INB paying off TARP loan
Spokane-based Northwest Bancorporation, the parent company of Inland Northwest Bank, will use $12.5 million it raised recently to pay off the money it received in 2009 from the U.S. Treasury’s Troubled Asset Relief Program.
In January 2009, the company applied for and received about $11 million from TARP. Created by the Treasury Department at the time when major financial institutions were failing and threatening the economy, TARP was widely seen as a bailout for troubled banks.
CEO Randy Fewel, who was at the helm of INB in 2009, said the Spokane community bank was not struggling. But the board chose to apply for $11 million in TARP money after being encouraged to do so by the Treasury Department.
As part of the deal, INB had to commit to making quarterly payments on the preferred stock that it gave to Treasury in return for the money.
In February those dividends are poised to jump from 5 percent to 9 percent unless INB buys back the shares, Fewel said.
In addition, earlier this year the Treasury Department chose to sell off the preferred shares to 18 bidders in varying amounts, raising more than $11 million in the sale, Fewel said.
INB bid on those shares but was not successful, Fewel said.
To raise capital for the repayment, INB issued $6 million in unsecured notes and warrants to two major investors, INB board officer Harlan D. Douglass and Community BanCapital, a Portland investment fund. The Portland firm acquired $4.5 million, and Douglass the remainder.
INB then raised another $6.5 million through the sales of 1 million shares of common stock.
The TARP repayment will be completed by using that money along with $900,000 in cash, pending regulatory approval, Fewel said.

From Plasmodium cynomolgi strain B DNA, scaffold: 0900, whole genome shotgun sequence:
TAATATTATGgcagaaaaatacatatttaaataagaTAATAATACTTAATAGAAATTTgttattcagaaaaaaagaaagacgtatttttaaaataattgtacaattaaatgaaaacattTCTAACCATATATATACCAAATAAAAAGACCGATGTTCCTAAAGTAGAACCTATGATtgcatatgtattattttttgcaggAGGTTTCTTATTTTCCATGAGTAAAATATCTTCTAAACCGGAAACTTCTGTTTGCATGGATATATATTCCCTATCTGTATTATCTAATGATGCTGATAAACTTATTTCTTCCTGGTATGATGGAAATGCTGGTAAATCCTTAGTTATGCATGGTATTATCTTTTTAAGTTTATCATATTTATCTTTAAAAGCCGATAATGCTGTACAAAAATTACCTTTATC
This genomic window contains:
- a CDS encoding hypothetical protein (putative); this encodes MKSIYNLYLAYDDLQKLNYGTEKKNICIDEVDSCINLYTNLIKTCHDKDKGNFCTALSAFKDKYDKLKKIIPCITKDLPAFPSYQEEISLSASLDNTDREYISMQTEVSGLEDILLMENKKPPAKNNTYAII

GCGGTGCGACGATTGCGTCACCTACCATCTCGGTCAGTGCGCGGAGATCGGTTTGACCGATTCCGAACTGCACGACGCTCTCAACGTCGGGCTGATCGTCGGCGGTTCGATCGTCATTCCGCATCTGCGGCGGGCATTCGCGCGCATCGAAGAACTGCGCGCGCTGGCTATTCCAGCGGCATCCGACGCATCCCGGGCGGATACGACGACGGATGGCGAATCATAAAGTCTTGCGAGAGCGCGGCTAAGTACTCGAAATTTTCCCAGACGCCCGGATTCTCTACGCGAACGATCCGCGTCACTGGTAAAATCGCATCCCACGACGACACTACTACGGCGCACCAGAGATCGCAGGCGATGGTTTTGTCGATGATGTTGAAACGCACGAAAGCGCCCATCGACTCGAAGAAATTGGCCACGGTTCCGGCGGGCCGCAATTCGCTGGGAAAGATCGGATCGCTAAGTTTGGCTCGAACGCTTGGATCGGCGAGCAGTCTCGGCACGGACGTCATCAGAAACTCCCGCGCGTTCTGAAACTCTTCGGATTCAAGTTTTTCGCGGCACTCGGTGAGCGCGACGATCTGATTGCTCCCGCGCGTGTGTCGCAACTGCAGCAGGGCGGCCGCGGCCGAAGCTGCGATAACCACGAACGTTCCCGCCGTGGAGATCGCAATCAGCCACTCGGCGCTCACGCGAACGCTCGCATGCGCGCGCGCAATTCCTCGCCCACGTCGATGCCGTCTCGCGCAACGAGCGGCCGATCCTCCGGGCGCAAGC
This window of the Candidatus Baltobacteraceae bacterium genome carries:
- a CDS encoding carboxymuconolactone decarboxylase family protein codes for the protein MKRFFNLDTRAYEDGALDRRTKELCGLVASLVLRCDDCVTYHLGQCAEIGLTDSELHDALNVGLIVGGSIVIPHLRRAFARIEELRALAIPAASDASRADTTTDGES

INB, which has seven branches in Spokane and four in Kootenai County, has roughly $400 million in assets, according to Fewel. It’s had seven consecutive profitable quarters, he added.
While taking TARP funds provided some financial cushion, Fewel said the program proved to be a mixed blessing for the bank.
Back in late 2008, bank officials believed that if they didn’t apply for TARP funds “and many other local banks did, we might be perceived as one of the weaker ones,” Fewel said.
“If I knew then how difficult it was going to be to deal with Treasury and how the FDIC and the Federal Reserve were going to make us defer the dividend payments, I wouldn’t have applied,” he said.
On the other hand, the $11 million from TARP helped the bank’s officers sleep better at night during the recession. Because INB needed to meet federally established “stress test” regulatory thresholds, life during the past three years could have been harder than it was, Fewel added.
“The regulatory tests and exams during that period could have been much more difficult if we had $11 million less in capital,” he said.